Sing Me the Universal: Conductor's Note from Mark Shapiro

Mark Shapiro Conductor The Cecilia Chorus of New York

Mark Shapiro
Conductor
The Cecilia Chorus of New York

Walt Whitman. We at The Cecilia Chorus of New York are far from alone this season in drawing attention to the life and achievements of this game-changer of American creatives, who celebrates his 200th birthday in 2019. As we looked into promotional channels for our concert, we came across the Walt Whitman Consortium, a likeminded group of at least 42 east-coast organizations presenting exhibits, performances, readings, lectures and much more in tribute to this unique voice. Surveying all that is on offer gives a vivid picture of the distinctly generative nature of Whitman’s artistry. In a characteristically “entrepreneurial” American way, he launched a movement, still vital today.

When we started to rehearse this program, I issued a wry caution: fasten your seatbelts, this is going to be an exhausting ride. Of course, I was speaking in jest, but not without a kernel of truth. Whitman is a force of nature, his energy a phenomenon, like a supernova. (Perhaps we Cecilians are drawn to such personalities; Dame Ethel Smyth, the British composer whose music we performed last year, had more than a dollop of Whitman’s athleticism and push. For that matter, so did Beethoven, whose Missa Solemnis we recall with equal measures of reverence and prostration!)

As we engage with Whitman, we feel alternately exhilarated and flattened by his teeming expressions of zestful appetite. He challenges us, like no other poet I can readily think of, to heave ourselves off the living room couch and stagger to meet him in the blazing outdoors, with a commensurately sizzling passion of our own. His unique syntax, rich and precise lexicon, and glorious musicality are on a permanent high boil. The only way to reckon with the verse is to take it deeply and wholly into our nervous system, to let it act as goad, guide, and tonic, transmuting us. Reading Whitman, thinking about and with Whitman, is deed, obliging us to a noble if not heroic labor. You have actually to become bigger, hardier and more capacious, to stretch and muscle up. This outing is no everyday stroll. To the contrary, metabolizing Whitman entails a spiritual triathlon: “self-help” of the most vigorous and exacting kind.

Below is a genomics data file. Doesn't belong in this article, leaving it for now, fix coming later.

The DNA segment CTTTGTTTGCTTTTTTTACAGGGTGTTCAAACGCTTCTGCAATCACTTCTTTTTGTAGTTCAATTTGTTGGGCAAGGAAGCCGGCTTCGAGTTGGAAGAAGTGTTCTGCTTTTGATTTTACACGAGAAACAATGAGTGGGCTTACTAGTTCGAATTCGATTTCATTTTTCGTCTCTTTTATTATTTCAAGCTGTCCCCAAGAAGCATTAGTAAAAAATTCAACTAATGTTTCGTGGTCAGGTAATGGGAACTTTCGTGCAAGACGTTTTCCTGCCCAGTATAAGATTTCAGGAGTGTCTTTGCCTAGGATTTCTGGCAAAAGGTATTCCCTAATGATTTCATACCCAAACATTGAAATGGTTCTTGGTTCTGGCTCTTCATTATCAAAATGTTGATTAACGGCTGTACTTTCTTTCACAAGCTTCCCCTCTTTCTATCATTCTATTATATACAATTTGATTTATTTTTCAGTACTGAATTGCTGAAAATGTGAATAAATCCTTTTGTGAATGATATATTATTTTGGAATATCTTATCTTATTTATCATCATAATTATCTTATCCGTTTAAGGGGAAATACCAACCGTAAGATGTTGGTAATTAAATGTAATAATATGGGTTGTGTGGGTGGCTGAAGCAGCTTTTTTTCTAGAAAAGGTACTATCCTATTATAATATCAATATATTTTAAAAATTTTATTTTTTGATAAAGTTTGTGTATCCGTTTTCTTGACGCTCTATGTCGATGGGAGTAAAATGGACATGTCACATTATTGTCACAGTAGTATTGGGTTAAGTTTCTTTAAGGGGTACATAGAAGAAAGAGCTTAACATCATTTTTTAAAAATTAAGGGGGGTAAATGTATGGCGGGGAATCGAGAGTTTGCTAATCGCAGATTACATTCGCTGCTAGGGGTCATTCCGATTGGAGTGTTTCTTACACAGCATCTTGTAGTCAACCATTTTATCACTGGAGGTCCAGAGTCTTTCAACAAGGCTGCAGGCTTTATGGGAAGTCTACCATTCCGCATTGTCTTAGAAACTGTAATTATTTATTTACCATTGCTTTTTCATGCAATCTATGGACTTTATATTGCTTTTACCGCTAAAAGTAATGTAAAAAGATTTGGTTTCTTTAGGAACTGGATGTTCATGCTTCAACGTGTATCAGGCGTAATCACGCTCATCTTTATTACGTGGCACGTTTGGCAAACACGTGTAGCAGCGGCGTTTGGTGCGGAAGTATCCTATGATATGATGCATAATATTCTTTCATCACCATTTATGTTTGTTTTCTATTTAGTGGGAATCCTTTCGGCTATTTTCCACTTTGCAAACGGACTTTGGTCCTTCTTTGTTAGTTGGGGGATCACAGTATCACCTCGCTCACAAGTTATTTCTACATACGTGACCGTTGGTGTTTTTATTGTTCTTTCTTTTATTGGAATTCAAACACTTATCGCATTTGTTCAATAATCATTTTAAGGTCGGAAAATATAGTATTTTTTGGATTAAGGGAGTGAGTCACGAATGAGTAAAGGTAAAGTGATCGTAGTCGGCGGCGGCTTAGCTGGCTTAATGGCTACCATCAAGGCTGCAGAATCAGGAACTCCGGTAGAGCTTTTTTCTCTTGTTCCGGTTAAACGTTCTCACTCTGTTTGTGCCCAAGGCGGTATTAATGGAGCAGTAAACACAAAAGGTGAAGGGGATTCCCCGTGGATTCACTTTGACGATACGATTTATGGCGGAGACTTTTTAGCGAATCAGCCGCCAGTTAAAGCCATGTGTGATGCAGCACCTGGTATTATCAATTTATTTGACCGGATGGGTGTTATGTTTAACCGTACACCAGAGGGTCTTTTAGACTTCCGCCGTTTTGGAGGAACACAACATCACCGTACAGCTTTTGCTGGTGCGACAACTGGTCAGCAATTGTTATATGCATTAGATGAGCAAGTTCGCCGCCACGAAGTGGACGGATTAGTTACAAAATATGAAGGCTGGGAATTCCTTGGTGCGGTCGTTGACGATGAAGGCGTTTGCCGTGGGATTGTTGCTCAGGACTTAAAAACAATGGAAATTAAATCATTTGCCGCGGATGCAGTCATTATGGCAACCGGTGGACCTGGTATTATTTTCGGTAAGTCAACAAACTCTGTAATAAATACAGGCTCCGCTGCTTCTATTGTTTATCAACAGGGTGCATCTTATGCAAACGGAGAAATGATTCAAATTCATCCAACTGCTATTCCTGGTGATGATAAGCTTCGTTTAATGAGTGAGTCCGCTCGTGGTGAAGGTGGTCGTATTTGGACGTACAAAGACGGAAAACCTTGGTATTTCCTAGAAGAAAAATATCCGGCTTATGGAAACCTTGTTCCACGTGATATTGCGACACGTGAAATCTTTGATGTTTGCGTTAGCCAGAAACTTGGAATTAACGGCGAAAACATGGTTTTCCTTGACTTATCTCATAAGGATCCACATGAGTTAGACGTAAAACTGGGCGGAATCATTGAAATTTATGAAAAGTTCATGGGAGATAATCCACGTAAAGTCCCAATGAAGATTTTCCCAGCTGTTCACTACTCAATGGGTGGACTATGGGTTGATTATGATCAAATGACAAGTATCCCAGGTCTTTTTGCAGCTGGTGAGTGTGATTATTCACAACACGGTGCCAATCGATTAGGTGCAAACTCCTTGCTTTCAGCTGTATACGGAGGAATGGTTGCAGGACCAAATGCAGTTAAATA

Both Jorge Martín and Vincent Persichetti do Whitman – and us – a great service. Bending a composer’s alert ear to the specific intentions and rhythms of the poetry, they have made Whitman’s craggy, complex meanings audible, indeed tangible. I did not understand these verses so well before this music showed me their core, and I’m eternally grateful. Whitman has affected these two composers in the same way that he transforms his duller readers, and both have embraced his sinewy dare. Each composer brings to the task a luminous innate talent – by which I mean that ineffable instinct for songful melody, sensuous harmony, captivating rhythm – sculpted and honed by consummate technical mastery, imparting to their music the dual triumph of sophistication and naturalness.

In many periods of cultural history, music has, touchingly, a way of bringing up the rear. Innovation emerges first in, say, poetry or painting, with music initially (and not, given its often weighty institutional responsibilities, necessarily wrongheadedly) clinging to tradition, and only later plunging headlong into the newly discovered waters. To contextualize Whitman and our recent composers, we have programmed excerpts from the Mass in D, opus 10, by the Boston composer John Knowles Paine (its Kyrie, and much, though not all, of its Gloria, with some reorganizing to maintain musical flow). Without gainsaying Paine’s own excellence, it is fair to note that his sprawling youthful Mass – composed within five years of Whitman’s seminal Leaves of Grass – is a more conventional effort. Unlike Whitman, Paine is not so much trying to blow up the world as to establish his credentials and stake his claim to succeed mightily within it, if not to dominate it. Its quasi-Wagnerian length – nearly two hours – is a feat in and of itself (though you will have to take our word for it). Its conservatism notwithstanding, it has a largeness of heart and vastness of landscape that resonate beautifully with, and are the perfect foil for, Whitman’s timeless magnificence.

© Mark Shapiro 2019